Using ModbusTCP with Node-Red to control IO


This FAQ will explain how Modbus TCP can be used with Node-RED to control the IO lines. Node-RED can be used on a PC or alternatively you can access a Node-RED instance on your BB-400.

Configuring your Brainboxes Remote IO Device

In this example we will be using a Brainboxes ED-588 which has 8 dedicated input channels and 8 dedicated output channels. However, this guide will work for any ED device.

Before you get started you need to make sure that your ED device is set up correctly, here we are using Modbus TCP to control and read IO lines, so you need to make sure your device is set to the correct protocol.

All Brainboxes devices are shipped from the factory in the ASCII protocol, so this step is important for this example to work.

To do this please navigate to your device’s web configuration page, which can be accessed by entering in your device’s IP address into your web browser. Help on finding the IP address of your Brainboxes device can be found here: How do I connect to a Remote IO device?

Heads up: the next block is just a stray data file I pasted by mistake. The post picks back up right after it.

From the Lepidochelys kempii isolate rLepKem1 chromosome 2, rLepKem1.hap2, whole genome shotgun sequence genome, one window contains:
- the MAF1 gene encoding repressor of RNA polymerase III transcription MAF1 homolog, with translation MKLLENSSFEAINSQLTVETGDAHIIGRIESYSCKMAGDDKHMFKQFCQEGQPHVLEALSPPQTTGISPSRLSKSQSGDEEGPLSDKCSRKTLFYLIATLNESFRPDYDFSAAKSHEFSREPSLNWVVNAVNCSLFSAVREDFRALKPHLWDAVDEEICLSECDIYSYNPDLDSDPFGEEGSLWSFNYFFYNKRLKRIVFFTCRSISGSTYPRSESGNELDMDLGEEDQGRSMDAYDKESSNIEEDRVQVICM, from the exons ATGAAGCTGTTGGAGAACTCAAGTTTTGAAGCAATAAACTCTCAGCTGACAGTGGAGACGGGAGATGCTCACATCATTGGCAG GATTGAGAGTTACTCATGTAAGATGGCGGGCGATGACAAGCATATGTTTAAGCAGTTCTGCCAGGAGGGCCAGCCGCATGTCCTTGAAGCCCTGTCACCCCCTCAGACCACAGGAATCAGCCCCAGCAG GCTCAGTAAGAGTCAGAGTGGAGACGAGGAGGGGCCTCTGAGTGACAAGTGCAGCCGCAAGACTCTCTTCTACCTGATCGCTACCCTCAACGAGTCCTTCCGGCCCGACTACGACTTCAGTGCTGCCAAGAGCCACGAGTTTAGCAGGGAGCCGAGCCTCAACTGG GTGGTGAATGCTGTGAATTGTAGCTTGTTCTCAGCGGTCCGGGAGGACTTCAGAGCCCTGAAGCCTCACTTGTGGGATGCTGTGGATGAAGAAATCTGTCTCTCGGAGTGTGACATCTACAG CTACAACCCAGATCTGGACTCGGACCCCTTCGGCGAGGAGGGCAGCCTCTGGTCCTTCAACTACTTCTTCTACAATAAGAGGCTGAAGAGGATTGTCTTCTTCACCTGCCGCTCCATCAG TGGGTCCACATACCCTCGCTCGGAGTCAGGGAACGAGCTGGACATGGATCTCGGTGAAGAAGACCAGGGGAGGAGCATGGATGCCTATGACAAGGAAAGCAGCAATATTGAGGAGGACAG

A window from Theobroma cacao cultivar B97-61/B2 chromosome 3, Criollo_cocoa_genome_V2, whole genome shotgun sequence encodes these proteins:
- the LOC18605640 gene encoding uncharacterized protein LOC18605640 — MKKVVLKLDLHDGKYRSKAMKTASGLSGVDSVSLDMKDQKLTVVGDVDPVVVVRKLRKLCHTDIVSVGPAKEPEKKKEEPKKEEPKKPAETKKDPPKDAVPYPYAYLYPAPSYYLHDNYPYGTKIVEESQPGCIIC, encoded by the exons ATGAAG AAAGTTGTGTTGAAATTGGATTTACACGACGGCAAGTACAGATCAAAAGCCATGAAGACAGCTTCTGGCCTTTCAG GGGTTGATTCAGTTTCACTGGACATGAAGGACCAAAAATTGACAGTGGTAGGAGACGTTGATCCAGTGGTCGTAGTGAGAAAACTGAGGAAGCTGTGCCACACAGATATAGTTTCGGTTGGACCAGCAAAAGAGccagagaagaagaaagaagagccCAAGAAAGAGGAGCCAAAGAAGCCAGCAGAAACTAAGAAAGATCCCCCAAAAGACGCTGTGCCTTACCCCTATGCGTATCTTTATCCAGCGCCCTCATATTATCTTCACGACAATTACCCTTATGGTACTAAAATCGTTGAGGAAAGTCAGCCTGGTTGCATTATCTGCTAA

Please take note of your IP address as you will need it later on.

Once on the web interface, please navigate to the Protocol Tab which can be found on the left-hand side of the web interface:

ED-588 Home page

Once in the protocol tab you need to change the Current Protocol to Modbus TCP.
Select the Modbus TCP tab and take note of the TCP port, as you will need it later on, by factory default this should be 502. Click the Save button:

ED-588 Protocol page

Your Brainboxes ED device is now configured to communicate in Modbus TCP.

Node-RED: Setting outputs

Now that we have successfully configured our ED device to talk Modbus TCP, we can create our flow in Node-RED.

First we will create a way to read and control outputs on the ED. To do this open Node-RED, go to: http://localhost:1880/. We need to configure the Modbus-Write node, this can be found in the Modbus tab of your palette.

To locate the Modbus nodes you can either scroll down the palette or index them by the search bar:

Node-RED Modbus Write Node

The purpose of this node is to connect to a Modbus TCP device to write coils/registers at each incoming message. In our case, writing coils simply means setting digital outputs on or off.

Controlling Digital Output 0 from Node-RED

Drag and drop the Modbus-Write node onto the workspace, then double click on the node to open its settings:

Edit Modbus Write node